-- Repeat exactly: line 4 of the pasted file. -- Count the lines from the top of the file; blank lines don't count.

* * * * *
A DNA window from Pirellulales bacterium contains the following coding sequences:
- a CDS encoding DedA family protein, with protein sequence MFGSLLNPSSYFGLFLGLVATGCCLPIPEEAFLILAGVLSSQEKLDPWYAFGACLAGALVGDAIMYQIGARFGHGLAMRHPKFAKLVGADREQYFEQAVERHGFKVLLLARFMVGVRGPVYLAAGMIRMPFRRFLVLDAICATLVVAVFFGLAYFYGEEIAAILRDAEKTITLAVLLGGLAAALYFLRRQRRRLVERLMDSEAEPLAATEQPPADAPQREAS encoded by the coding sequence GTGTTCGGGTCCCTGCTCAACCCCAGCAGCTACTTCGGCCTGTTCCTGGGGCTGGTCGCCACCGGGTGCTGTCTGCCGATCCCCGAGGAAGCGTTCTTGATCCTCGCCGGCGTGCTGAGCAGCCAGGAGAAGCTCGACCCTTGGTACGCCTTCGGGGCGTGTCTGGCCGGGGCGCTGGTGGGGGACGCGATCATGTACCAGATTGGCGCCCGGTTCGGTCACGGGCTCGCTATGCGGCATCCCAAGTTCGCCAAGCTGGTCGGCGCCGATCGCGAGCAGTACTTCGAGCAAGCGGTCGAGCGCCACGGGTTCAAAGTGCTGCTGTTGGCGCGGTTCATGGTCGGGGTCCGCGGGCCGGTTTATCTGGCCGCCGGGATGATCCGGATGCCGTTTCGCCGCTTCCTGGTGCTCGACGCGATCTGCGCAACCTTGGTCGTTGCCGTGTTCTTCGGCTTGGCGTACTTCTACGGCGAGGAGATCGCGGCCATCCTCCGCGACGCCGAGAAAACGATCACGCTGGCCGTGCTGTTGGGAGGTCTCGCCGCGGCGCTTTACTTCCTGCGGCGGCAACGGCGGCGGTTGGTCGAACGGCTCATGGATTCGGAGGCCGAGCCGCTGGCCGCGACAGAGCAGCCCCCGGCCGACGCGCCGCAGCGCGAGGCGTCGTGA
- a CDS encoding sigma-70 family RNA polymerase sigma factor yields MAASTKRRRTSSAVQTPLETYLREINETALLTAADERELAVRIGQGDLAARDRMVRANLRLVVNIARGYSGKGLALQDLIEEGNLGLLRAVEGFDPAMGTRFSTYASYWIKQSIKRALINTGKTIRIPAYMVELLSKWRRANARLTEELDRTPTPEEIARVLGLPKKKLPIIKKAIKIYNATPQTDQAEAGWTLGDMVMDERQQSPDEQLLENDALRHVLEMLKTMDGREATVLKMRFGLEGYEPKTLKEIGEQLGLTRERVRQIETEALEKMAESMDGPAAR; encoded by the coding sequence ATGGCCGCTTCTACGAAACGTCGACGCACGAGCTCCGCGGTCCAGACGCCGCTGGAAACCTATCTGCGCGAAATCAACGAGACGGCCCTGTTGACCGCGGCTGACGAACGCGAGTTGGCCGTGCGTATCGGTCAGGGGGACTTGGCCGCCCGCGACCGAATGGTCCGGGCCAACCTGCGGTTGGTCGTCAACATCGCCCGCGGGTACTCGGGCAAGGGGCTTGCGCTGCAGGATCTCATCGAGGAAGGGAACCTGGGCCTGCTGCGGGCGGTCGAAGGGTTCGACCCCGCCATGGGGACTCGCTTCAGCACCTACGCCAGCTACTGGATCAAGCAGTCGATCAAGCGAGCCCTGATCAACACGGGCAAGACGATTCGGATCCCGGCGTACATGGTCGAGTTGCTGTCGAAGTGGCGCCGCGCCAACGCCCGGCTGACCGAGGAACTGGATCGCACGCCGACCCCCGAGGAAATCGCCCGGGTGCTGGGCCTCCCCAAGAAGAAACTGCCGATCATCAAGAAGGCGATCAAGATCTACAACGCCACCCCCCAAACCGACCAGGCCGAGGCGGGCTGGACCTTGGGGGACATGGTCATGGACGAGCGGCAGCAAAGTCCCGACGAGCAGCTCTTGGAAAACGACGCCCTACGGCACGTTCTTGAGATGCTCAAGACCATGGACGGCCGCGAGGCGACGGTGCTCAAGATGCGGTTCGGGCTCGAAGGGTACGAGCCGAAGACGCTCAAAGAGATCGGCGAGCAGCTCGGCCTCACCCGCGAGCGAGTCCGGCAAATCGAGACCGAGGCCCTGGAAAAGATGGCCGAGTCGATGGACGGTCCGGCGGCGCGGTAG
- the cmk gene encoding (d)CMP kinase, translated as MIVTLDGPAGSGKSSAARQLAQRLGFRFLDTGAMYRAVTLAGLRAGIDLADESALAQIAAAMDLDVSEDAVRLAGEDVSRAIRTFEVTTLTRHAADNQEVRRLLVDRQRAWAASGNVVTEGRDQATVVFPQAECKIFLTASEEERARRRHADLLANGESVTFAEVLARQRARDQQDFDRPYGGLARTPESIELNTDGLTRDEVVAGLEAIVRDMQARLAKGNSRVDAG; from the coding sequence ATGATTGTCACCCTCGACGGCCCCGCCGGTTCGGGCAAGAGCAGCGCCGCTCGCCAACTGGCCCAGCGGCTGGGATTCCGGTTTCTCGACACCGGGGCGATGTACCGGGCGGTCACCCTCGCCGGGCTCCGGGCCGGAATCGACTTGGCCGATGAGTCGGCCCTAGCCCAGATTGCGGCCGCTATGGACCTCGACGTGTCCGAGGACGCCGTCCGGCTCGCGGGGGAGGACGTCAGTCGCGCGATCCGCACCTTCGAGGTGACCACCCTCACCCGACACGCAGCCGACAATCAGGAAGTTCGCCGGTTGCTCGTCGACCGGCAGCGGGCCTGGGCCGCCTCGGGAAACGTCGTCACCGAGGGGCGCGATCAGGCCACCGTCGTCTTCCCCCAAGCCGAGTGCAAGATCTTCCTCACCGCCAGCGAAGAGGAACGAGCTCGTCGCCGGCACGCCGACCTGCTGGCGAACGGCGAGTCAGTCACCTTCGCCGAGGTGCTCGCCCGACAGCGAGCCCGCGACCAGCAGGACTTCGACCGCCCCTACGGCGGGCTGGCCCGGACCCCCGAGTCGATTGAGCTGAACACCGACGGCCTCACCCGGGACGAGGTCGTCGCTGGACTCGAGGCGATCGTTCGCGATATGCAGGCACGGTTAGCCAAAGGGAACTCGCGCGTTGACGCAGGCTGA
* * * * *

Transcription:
- the cmk gene encoding (d)CMP kinase, translated as MIVTLDGPAGSGKSSAARQLAQRLGFRFLDTGAMYRAVTLAGLRAGIDLADESALAQIAAAMDLDVSEDAVRLAGEDVSRAIRTFEVTTLTRHAADNQEVRRLLVDRQRAWAASGNVVTEGRDQATVVFPQAECKIFLTASEEERARRRHADLLANGESVTFAEVLARQRARDQQDFDRPYGGLARTPESIELNTDGLTRDEVVAGLEAIVRDMQARLAKGNSRVDAG; from the coding sequence ATGATTGTCACCCTCGACGGCCCCGCCGGTTCGGGCAAGAGCAGCGCCGCTCGCCAACTGGCCCAGCGGCTGGGATTCCGGTTTCTCGACACCGGGGCGATGTACCGGGCGGTCACCCTCGCCGGGCTCCGGGCCGGAATCGACTTGGCCGATGAGTCGGCCCTAGCCCAGATTGCGGCCGCTATGGACCTCGACGTGTCCGAGGACGCCGTCCGGCTCGCGGGGGAGGACGTCAGTCGCGCGATCCGCACCTTCGAGGTGACCACCCTCACCCGACACGCAGCCGACAATCAGGAAGTTCGCCGGTTGCTCGTCGACCGGCAGCGGGCCTGGGCCGCCTCGGGAAACGTCGTCACCGAGGGGCGCGATCAGGCCACCGTCGTCTTCCCCCAAGCCGAGTGCAAGATCTTCCTCACCGCCAGCGAAGAGGAACGAGCTCGTCGCCGGCACGCCGACCTGCTGGCGAACGGCGAGTCAGTCACCTTCGCCGAGGTGCTCGCCCGACAGCGAGCCCGCGACCAGCAGGACTTCGACCGCCCCTACGGCGGGCTGGCCCGGACCCCCGAGTCGATTGAGCTGAACACCGACGGCCTCACCCGGGACGAGGTCGTCGCTGGACTCGAGGCGATCGTTCGCGATATGCAGGCACGGTTAGCCAAAGGGAACTCGCGCGTTGACGCAGGCTGA